6. I agree with Kristi. If you put the chair molding on top of the border and a smaller piece of molder under the border. I think that would make the entire thing look like one decorative piece. I’m not a fan of the bronze tiles. It seems to take away from the elegance of the room and make it look too busy.

  7. Kristi, your advice is spot on! The bronze tiles are too small and really do nothing for the overall look!

  8. I would either make the top piece under the chair rail smaller about 1/3 the size to 1/2 the size. I feel it will look more in proportion. I WOULD KEEP THE BOTTOM PART OF THE BACKGROUND WALL WHITE TO HAVE OF THE TOP HALF OF THE WALL COLOR SHOWING A NICE CONTRAST with the upper part of the wall.. Then it will match the widow trim etc which looks more historically correct. Even though this is a new application. If you go cream I feel it will look more like a after thought or a new added look. It’s best I feel to always keep the whole home somewhat cohesive for the timeless look. Enjoy ! Kev P.S. Sorry about the font change, lol I’m not yelling.

  9. Kristi, I wish you had a edit key like they have on Houzz to correct possible typing mistakes or grammar. Or maybe just delete the comment all together. I love your Blog ! I enjoy it more than Houzz That I use to be on quite a bit. Houzz has become to commercial and unfriendly at times over the past couple of years. Like a online trade magazine. You think outside the box and prove going with your own personal taste in designs & colors is always best no matter what the trends and there for is more timeless. A truly well designed finished room. That reflects the homeowner. Not a Trade magazine that is so redundant. Thanks, Kristi

  10. Hi, I too think your chair rail shoul be above the border. Kristi is right about adding a smaller trim below the border. It will make itmuch more substantial. If you are truly trying to make your walls look like wainscoting, then, yes, you shouls paint it all white. If you are going for a look of picture frame molding, I think it is best to keep the wall the same color both up and down, and keep all of your trim and woodwork white. I am sorry to say I would nix the tiles. While the look may be unique to your style,, from a design point it would be considered kitchsy. You don’t wan’t that.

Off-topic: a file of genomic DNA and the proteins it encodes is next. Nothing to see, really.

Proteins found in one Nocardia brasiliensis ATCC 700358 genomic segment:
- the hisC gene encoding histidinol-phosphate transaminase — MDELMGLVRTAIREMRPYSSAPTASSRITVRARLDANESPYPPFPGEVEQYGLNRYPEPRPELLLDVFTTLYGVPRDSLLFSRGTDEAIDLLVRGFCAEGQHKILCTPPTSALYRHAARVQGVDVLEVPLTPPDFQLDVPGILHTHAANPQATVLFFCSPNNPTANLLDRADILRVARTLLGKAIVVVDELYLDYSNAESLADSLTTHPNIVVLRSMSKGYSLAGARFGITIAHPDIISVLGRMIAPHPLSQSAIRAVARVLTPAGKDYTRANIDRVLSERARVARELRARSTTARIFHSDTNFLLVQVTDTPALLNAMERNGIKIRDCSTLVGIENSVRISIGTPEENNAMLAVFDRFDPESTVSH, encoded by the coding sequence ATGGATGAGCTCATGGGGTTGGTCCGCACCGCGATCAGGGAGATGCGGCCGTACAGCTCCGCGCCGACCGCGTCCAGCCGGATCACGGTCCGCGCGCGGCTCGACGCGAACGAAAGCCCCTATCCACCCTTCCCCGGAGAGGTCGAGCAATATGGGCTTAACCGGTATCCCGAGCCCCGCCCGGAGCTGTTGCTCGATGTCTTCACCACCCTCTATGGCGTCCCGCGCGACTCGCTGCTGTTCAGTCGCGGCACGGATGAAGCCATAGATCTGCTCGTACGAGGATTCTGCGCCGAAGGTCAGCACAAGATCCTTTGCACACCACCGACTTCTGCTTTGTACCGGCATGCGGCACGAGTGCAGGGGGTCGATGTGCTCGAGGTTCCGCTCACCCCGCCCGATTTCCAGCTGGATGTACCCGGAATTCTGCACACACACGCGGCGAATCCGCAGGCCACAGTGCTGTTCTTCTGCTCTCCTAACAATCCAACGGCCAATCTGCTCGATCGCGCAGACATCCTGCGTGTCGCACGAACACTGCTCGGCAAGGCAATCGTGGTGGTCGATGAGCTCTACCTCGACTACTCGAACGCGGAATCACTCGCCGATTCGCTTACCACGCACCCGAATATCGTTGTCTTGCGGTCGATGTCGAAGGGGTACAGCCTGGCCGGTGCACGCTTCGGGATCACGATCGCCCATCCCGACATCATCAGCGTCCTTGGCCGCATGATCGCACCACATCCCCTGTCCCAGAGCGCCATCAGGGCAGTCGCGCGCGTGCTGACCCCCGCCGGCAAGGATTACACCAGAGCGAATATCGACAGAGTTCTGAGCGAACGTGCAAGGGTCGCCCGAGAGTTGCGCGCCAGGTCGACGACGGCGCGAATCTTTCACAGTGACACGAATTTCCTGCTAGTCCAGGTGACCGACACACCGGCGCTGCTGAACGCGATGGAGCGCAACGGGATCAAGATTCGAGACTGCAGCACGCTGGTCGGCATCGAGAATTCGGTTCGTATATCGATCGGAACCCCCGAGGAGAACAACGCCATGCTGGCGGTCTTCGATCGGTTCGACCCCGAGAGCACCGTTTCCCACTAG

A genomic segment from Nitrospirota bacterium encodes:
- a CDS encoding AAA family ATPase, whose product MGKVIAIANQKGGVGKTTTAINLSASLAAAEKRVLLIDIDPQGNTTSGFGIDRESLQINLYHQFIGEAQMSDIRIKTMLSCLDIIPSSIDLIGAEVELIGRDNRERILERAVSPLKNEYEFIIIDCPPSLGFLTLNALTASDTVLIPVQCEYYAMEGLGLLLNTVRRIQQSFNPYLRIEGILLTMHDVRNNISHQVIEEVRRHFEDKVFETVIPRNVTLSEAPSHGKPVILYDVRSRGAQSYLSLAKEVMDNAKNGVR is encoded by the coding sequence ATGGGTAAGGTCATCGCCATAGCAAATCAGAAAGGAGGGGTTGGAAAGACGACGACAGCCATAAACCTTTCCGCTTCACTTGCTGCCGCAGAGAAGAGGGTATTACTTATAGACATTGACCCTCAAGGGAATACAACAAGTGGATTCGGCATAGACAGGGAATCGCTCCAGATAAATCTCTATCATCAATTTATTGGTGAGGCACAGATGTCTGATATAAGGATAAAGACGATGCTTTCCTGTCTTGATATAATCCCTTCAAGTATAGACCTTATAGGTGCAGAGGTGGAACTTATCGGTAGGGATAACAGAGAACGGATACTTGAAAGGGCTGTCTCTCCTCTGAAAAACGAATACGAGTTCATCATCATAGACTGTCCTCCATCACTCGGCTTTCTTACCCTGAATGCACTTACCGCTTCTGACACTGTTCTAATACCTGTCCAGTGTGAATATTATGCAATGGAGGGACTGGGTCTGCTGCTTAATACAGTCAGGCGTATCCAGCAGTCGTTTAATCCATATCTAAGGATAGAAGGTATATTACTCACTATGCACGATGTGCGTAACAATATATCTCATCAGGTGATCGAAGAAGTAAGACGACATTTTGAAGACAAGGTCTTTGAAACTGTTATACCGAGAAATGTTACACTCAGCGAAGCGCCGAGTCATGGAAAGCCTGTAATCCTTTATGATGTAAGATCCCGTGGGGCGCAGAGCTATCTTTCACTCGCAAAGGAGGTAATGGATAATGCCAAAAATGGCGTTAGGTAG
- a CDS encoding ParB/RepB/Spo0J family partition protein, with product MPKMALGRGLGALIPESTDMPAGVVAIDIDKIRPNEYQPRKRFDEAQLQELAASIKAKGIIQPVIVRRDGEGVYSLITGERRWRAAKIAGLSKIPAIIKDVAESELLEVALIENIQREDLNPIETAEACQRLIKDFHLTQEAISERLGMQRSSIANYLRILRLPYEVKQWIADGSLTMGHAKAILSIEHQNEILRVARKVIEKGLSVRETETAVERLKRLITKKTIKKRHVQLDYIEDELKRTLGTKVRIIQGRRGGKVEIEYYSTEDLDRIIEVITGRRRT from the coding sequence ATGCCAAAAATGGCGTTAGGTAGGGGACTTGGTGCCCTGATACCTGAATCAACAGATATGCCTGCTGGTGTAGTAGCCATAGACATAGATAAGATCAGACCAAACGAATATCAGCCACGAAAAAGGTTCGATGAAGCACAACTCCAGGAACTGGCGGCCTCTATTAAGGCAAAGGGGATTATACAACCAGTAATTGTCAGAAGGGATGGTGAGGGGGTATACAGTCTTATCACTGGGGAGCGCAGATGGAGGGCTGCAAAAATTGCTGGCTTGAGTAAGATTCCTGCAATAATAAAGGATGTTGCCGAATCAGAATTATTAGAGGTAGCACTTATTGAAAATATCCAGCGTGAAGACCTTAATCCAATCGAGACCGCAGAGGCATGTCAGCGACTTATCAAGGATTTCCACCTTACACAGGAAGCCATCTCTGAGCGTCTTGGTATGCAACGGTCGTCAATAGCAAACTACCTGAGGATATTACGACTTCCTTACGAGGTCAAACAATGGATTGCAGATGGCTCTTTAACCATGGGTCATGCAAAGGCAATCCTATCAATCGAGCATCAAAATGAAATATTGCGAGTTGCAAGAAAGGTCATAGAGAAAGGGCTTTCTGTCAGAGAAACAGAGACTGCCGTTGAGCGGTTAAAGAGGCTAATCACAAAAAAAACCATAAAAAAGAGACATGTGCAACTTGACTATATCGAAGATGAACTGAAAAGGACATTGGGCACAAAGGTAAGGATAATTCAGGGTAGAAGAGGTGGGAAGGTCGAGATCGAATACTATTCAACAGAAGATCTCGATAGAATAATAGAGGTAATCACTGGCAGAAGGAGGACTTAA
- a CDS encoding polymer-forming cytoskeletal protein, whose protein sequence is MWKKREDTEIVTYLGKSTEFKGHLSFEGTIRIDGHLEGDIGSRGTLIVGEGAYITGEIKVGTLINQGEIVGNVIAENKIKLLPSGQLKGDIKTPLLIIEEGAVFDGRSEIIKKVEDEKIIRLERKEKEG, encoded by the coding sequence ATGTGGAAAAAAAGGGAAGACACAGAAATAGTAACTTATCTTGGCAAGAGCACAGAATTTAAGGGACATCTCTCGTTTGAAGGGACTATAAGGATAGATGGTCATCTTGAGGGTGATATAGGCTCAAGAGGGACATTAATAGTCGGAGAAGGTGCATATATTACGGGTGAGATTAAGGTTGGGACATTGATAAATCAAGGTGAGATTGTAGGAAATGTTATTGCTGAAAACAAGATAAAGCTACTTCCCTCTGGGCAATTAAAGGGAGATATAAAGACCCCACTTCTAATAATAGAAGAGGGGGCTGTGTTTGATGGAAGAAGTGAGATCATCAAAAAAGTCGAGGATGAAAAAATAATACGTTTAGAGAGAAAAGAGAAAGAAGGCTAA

11. Well, I’m right there with the majority. I love the Anaglypta border and I think it would look great with molding above and below it. As Kristi says it will be more like an architectural detail than just a border. And I am so sorry but I really don’t like the bronze diamonds. If it’s about bringing bronze in like the medallion I would look for another way.

  12. In agreement with Kristi on all points. I really like Shirlee’s idea of creating some wall art with the bronze tiles to tie in your chandelier.

  13. I agree about the chair rail. I also agree about nixing the tile work. I have never seen anything like it. I’ve moved several times and have looked at close to 2000 homes for sell. If I saw those tiles in a home, I would think OMG. I think decorative accents could be incorporated elsewhere. I know the bronze tiles are pretty. I have them in my kitchen backsplash. These tiles are not right for a dining room

  14. Oh my gosh…Kristi, your Mom’s bathroom is extraordinary. When I renovated my bath, I avoided glass tile but the way you incorporated it is so subtle and beautiful. Do you think I could do something similar in my kitchen?

  15. I agree with leaving off the tiles. Not sure your space is large enough for all of the embellishment. I also would suggest you see if you can somehow center your design under the windows. It looks a but askew not lining up with the window shapes/lines. Don’t know if you’ll be adding draperies but consider the fact the wainscot revealed between the draperies will not be centered and in Essence ‘cut off.’
    Sometimes adding too much embellishment can look busy.
    And yes to painting it white.

  16. Wow, Kristi, your Mom’s bathroom is outrageous. I love that you incorporated some vintage pieces of furniture (or at least they look vintage). I’ve got lots of vintage pieces I’m not sure what to do with. You keep adding more projects to my already long list.

  17. I agree with Kristi’s suggestions.

    The “tiles” are kitchy, and don’t enhance your dining room, but rather detract from the overall elegance of it, imo.

  18. I agree with Kristi on all counts. I definitely would not use the tiles there. If you have enough of them maybe you could use them to make a lamp much like Kristi’s Watercolor Tile Herringbone Table Lamps or maybe use the same idea to make a vase or something to set on the floor to hold a plant. I would only use bronze in accessories, not on the walls.

  19. I love your ideas. I agree about the chair rail. I really like Shirlee’s idea of creating some wall art with the bronze tiles to tie in your chandelier. I know the bronze tiles are pretty. That would look beautiful, and unique, in a kitchen.

  20. I agree with Kristi, nix the bronze tiles, less is more. You have a lot going on with the wainscoting. It will look great!